Saturday, May 7, 2016

Scotland: Fit for a Queen

P(a)laces we've been to:

  • Edinburgh Castle
  • Palace of Holyroodhouse
*Disclaimer - Both of the castles had very strict no camera policies, so please check out our links to the attractions' websites on our Links to Other Sites Tab.

Our first day in Edinburgh was an incredible journey to the past as we began our sight seeing with the two castles that bookend the Royal Mile. First, we walked up the Mile passing Greyfriars' Bobby. John Gray, Bobby's owner and a Edinburgh City Policeman, passed away and was buried in Greyfriars' Kirkyard. Bobby was known to have spent the rest of his life at his master's side in the graveyard.

Group picture in front of the popular dog statue commemorating the faithful dog named Bobby.

We also posed with a bagpipe player!

And finally we arrived at Edinburgh Castle!

A windy group pic
Edinburgh Castle

Liz, Corissa, Erika, and Emily O look at the view of Edinburgh

Scottish War Memorial

Facts about Edinburgh Castle:
  • Edinburgh Castle was built on top of volcanic rock, formed from magma inside of a volcano 350 million years ago. 
  • Mary Queen of Scots gave birth to her son, James XI, in the palace
  • The St. Margaret Chapel is the oldest building in Edinburgh
  • The crowned jewels of Scotland were stolen, buried, uncovered, stolen, and returned to them many times throughout the history of their monarchy
Following our visit to Edinburgh Castle, we took the Edinburgh Hop-on Hop-off to Palace of Holyroodhouse.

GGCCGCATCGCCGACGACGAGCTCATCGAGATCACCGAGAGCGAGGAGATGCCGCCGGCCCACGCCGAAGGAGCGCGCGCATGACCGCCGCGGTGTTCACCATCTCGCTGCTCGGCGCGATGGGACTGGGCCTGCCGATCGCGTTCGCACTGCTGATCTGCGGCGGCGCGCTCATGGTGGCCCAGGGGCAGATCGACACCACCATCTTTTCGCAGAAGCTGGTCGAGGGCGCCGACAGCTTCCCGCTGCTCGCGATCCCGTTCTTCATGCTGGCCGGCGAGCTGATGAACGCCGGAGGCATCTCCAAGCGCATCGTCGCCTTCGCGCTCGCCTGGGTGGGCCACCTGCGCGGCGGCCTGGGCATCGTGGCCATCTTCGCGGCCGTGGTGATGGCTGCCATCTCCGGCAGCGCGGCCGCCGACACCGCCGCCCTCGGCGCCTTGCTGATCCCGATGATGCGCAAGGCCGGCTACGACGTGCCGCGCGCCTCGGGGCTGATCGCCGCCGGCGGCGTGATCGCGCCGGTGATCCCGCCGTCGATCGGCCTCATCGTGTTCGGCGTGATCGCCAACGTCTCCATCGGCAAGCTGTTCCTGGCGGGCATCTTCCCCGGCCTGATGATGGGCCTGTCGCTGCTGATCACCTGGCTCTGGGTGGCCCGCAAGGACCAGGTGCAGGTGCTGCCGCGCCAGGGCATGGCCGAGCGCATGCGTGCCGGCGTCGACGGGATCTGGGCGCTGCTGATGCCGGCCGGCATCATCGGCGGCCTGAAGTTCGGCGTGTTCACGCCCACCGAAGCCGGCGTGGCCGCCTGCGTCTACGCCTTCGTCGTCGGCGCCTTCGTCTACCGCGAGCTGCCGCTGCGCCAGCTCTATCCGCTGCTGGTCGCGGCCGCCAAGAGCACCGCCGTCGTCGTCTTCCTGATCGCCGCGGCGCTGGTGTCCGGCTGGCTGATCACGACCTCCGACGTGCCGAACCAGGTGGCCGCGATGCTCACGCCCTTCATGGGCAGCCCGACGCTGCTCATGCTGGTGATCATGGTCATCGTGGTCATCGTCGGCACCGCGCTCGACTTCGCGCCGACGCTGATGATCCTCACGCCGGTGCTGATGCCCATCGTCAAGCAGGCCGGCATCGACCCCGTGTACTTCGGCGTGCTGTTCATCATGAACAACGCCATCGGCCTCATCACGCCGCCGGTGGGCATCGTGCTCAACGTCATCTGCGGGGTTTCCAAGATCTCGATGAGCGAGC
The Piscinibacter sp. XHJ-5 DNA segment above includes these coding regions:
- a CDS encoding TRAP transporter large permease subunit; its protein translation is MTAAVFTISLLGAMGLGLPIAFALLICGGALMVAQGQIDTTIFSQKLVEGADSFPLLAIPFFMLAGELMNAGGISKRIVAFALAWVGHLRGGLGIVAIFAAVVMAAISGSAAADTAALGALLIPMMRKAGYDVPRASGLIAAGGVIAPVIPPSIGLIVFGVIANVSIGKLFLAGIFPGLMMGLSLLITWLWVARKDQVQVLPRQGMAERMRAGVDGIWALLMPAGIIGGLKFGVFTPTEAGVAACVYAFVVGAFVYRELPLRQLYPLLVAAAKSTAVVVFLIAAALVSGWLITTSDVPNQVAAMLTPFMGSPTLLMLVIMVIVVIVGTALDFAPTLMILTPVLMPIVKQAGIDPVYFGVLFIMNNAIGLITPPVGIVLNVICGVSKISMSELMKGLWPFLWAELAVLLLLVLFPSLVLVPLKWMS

Group picture in front of the palace

Holyrood is now used by the Royal Family for many political meetings and celebrations. Some such events include Queen Elizabeth's meeting with Pope Benedict XVI and her annual garden parties that celebrate people who have contributed to humanitarian causes.

The most history intensive part of the attraction were Mary Queen of Scots living quarters, in which her husband and his men brutally murdered her advisor, David Rizzio. The audio guides provided by the institution walked the patron through many items that belonged to Mary and her husband Darnley. It was unbelievable to see that we have so many physical pieces of evidence for people who lived 500 years before us. To walk through the footsteps of people who we've only known as legends was an indescribable feeling.

One of the most interesting parts of the grounds was the Garden Tour. John, our wonderful tour guide gave us insight into how the grounds looked and were kept during the times of Mary Queen of Scots, Queen Victoria, and Elizabeth II.

Interesting facts about the gardens:

  • The wall that once separated Holyrood from Holyrood Park was covered with soil and grass to disguise it from the landscape to fulfill Queen Victoria's wishes
Kaurin listens to John describe how Queen Victoria liked to see infinite space
 and did not like to feel boxed in.

  • Queen Victoria was given The Fiddler (pictured below) which she despised and only put on display when the artist came to visit. Queen Elizabeth has an affinity for it and had it brought to England to have its face restored, but when the statue was returned to Scotland, the nose broke off again.

Professor Wolfe, Hannah, Liz, and Kaurin look at the ruins of the Abbey over what used to be the crypt.

Allie, Liz, Hannah, Amelia, and Kaurin pose with our tour guide, John


Katelyn's favorite moments of today included walking through these stunning castles and getting to see the evasive crown jewels. She loves learning about this part of her heritage.

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